In the 2008 Olympics, Osterman got off to another hot start, pitching a no-hitter in her first game in Beijing and notching two wins and another save before taking the mound for the gold medal game against Japan. Osterman pitched five innings, but was tagged for three runs, the first she'd given up in her Olympic career. She took her first Olympic loss that day as the US fell 3-1, the team's first defeat in 22 games and the first time the US failed to win Olympic gold in four Games.

The Beijing Games were the last to feature softball, and Osterman recently told The Wall Street Journal that "there was a finality to 2008 that made it sting. It was almost like ending your career on a sour note." With softball back in the Olympics, Osterman now has a chance to claim the ultimate redemption.


Cat Osterman Roomed With Jessica Mendoza at the Olympics

Talk about softball royalty. Mendoza (center in the photo above), a star outfielder known for her hitting prowess, roomed with then up-and-comer Osterman during their time with USA Softball, and Osterman said Mendoza was one of her favorite players on the team during a post-Olympics interview in 2004. Another fun fact? Mendoza, now a baseball analyst with ESPN, is in Tokyo for the 2021 Games, too, covering the Olympic softball tournament.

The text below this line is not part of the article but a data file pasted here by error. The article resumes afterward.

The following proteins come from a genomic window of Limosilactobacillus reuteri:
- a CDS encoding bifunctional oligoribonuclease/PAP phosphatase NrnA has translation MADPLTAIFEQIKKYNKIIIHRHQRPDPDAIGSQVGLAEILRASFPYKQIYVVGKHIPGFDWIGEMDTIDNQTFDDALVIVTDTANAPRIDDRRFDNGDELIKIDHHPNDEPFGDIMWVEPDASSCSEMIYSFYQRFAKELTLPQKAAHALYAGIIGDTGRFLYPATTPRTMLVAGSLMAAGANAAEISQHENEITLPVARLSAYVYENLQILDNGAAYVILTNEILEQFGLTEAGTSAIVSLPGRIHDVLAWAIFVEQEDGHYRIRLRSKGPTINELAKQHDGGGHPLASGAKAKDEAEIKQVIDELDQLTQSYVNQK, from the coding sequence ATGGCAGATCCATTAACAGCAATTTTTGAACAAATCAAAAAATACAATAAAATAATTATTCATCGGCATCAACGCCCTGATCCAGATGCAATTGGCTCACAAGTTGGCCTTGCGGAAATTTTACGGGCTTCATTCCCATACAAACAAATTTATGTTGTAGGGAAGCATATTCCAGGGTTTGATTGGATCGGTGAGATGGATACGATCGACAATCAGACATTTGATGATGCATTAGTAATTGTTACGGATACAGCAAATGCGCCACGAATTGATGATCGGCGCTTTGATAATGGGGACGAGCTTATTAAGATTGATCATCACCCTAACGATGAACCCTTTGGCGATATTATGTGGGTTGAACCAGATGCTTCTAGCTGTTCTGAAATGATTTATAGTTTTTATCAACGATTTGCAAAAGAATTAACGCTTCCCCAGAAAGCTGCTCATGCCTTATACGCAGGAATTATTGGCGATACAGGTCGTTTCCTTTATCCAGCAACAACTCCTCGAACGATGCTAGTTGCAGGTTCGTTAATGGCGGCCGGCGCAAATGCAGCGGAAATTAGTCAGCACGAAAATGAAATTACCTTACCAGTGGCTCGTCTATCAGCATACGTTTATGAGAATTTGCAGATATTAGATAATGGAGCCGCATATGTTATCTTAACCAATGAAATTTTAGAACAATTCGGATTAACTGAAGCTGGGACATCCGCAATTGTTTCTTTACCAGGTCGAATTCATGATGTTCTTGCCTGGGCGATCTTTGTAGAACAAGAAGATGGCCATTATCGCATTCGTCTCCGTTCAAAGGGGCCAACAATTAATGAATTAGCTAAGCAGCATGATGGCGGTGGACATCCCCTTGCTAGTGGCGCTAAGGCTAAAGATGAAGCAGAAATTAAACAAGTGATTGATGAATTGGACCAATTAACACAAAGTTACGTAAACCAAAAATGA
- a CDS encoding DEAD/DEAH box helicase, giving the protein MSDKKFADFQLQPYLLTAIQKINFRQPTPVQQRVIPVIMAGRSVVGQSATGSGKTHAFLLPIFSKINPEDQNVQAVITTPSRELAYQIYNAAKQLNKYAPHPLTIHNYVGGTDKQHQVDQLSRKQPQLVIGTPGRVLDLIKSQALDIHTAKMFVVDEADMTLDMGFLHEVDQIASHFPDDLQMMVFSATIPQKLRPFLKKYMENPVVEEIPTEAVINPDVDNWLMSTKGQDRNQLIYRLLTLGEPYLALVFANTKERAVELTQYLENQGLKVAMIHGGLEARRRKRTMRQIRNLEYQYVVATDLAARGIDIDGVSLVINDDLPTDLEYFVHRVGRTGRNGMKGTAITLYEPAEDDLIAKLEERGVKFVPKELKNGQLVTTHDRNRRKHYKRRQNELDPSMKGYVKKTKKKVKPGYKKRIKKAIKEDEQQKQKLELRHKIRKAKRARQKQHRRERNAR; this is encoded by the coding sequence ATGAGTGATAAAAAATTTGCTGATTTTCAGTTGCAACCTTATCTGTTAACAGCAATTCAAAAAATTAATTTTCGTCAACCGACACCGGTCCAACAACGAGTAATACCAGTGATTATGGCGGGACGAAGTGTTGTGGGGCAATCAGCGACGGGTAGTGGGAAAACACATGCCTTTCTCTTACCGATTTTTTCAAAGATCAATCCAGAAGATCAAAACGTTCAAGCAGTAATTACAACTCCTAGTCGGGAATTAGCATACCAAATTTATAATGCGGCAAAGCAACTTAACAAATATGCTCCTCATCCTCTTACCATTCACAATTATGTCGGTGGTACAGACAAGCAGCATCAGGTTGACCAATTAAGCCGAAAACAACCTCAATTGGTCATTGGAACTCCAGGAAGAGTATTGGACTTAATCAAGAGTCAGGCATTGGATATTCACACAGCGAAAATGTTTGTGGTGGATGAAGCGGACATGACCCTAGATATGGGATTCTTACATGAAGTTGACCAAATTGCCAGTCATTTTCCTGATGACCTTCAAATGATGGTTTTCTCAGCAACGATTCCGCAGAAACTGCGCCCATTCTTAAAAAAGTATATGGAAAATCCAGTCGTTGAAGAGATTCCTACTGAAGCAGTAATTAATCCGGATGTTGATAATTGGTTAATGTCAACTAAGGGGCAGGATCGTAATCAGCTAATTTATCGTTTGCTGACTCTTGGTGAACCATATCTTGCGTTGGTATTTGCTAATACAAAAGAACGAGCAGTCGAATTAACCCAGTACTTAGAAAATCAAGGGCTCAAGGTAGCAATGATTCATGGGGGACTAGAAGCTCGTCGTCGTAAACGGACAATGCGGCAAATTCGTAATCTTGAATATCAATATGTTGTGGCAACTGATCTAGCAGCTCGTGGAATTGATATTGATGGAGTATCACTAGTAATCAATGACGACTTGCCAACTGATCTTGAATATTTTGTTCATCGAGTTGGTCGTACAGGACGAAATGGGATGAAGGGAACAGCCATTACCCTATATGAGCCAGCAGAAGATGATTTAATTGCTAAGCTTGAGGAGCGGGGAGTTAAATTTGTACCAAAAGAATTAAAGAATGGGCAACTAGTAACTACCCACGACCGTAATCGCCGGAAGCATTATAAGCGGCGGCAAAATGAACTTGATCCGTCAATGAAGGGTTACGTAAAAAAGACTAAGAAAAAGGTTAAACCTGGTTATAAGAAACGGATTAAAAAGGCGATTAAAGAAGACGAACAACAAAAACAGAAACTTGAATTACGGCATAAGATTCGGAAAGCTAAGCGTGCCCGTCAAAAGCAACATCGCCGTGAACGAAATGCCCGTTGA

Cat Osterman Played Pro Softball For 8 Seasons
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Cat Osterman Played Pro Softball For 8 Seasons

Osterman went pro in 2007, playing for the Rockford Thunder of the National Pro Fastpitch League (NPF) in 2007 and 2009 before heading to the USSA Pride for five seasons. She initially retired in 2015 after winning four league titles and six All-NPF team honors. Osterman returned to play for the Scrap Yard Dawgs, which became This Is Us Softball to support racial justice in 2020, as she prepared for her Olympic comeback.


Cat Osterman Coached For 5 Seasons at Texas State

During her playing career and before coming out of retirement, Osterman also spent time in the dugout as a coach, first for three seasons with the St. Edwards Hilltoppers and then as an assistant coach with Texas State from 2015-2020. Before deciding to come back as a player, Osterman told The Wall Street Journal she'd thrown her hat in the ring for a coaching job with USA Softball.